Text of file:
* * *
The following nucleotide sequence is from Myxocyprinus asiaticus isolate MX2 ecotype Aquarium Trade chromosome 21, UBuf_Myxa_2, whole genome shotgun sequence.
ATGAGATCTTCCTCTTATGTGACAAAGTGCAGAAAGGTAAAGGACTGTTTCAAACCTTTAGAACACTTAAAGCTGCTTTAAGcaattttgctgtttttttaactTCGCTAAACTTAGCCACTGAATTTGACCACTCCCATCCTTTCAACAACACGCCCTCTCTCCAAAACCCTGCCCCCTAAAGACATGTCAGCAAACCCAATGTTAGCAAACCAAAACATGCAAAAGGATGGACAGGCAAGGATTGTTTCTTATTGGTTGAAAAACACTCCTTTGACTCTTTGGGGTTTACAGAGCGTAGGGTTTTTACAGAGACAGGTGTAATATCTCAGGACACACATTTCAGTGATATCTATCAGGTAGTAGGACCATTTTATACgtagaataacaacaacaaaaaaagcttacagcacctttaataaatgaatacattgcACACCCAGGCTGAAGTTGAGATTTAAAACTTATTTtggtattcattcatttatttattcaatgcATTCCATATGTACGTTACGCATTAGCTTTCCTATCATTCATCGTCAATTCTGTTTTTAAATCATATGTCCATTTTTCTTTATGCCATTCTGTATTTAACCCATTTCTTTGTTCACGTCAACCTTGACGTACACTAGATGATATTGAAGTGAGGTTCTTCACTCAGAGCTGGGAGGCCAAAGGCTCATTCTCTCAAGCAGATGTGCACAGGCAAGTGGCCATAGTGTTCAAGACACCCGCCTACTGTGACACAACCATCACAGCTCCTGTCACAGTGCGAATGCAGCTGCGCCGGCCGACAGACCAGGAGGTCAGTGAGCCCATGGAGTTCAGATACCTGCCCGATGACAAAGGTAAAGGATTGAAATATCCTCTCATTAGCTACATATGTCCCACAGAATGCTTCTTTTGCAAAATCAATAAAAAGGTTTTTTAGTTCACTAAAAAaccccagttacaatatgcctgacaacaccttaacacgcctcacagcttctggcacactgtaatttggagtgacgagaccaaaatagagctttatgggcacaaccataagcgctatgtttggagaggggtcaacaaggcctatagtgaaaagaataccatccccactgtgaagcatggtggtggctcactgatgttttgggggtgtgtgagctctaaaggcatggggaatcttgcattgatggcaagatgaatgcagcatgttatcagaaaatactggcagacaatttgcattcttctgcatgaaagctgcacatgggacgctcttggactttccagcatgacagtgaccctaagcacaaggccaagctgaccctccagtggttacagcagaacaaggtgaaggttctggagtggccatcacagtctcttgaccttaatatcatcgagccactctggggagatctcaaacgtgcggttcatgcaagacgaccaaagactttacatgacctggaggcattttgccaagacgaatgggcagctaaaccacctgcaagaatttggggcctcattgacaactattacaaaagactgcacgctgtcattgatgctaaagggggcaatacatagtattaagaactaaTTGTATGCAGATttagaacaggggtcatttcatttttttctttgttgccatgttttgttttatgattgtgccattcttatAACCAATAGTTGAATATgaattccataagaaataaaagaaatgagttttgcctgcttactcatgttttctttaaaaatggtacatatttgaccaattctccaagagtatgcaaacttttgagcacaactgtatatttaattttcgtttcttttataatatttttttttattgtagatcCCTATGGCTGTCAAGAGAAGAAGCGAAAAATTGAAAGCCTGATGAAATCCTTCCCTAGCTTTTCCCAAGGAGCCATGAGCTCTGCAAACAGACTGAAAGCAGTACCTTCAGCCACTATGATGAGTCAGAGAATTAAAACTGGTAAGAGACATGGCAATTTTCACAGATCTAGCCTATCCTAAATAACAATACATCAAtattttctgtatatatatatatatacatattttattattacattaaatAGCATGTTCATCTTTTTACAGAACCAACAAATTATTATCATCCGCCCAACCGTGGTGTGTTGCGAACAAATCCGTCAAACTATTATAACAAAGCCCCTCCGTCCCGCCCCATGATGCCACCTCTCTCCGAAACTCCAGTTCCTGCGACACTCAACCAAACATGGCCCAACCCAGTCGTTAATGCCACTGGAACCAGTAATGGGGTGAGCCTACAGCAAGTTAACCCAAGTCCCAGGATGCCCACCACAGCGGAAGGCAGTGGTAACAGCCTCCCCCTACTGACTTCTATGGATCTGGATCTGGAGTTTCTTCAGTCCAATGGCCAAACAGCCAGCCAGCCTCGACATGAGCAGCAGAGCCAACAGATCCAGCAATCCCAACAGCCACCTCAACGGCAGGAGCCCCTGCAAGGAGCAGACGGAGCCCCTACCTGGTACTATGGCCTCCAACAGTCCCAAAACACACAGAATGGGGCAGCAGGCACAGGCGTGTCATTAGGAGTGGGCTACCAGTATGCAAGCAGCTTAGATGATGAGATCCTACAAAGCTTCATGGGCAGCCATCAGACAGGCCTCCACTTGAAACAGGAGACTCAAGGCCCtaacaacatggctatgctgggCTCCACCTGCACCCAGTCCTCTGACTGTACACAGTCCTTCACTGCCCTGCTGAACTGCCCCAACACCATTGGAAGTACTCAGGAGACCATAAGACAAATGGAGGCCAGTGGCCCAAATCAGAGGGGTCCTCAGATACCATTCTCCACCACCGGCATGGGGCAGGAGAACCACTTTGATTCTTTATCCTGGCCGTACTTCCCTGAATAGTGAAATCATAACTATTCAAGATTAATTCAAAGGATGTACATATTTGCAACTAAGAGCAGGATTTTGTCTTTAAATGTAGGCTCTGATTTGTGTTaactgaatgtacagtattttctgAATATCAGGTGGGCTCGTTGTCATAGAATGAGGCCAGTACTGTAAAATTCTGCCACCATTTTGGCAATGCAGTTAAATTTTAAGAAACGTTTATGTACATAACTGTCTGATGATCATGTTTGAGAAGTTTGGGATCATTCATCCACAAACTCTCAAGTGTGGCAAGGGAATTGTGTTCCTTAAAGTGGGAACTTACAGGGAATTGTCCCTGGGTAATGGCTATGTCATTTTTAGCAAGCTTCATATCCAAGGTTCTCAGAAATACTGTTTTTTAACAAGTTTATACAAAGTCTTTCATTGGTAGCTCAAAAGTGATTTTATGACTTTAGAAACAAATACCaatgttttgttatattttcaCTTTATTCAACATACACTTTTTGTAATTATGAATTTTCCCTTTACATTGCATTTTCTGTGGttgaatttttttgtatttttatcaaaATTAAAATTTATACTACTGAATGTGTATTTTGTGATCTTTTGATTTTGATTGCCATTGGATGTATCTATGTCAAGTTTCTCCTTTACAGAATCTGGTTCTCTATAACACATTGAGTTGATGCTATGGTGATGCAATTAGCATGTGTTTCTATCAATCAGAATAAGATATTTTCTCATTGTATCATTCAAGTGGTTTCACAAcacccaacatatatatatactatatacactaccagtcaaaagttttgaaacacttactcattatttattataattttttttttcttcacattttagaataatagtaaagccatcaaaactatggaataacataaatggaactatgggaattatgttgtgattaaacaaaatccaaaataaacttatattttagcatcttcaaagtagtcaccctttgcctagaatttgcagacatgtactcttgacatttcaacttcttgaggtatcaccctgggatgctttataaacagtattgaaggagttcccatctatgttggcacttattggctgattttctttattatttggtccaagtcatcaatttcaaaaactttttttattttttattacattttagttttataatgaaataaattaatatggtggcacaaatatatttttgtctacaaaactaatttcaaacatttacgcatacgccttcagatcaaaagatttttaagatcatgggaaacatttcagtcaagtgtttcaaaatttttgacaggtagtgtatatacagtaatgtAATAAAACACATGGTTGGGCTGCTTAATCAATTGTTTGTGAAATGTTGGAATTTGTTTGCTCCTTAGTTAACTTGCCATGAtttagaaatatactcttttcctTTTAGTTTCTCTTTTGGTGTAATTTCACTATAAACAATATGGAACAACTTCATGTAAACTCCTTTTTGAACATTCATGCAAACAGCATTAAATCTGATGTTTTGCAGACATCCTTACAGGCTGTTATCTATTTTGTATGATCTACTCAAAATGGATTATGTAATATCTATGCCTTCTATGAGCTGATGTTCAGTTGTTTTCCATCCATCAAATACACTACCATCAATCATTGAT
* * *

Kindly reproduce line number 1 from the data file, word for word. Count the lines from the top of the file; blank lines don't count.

The following nucleotide sequence is from Myxocyprinus asiaticus isolate MX2 ecotype Aquarium Trade chromosome 21, UBuf_Myxa_2, whole genome shotgun sequence.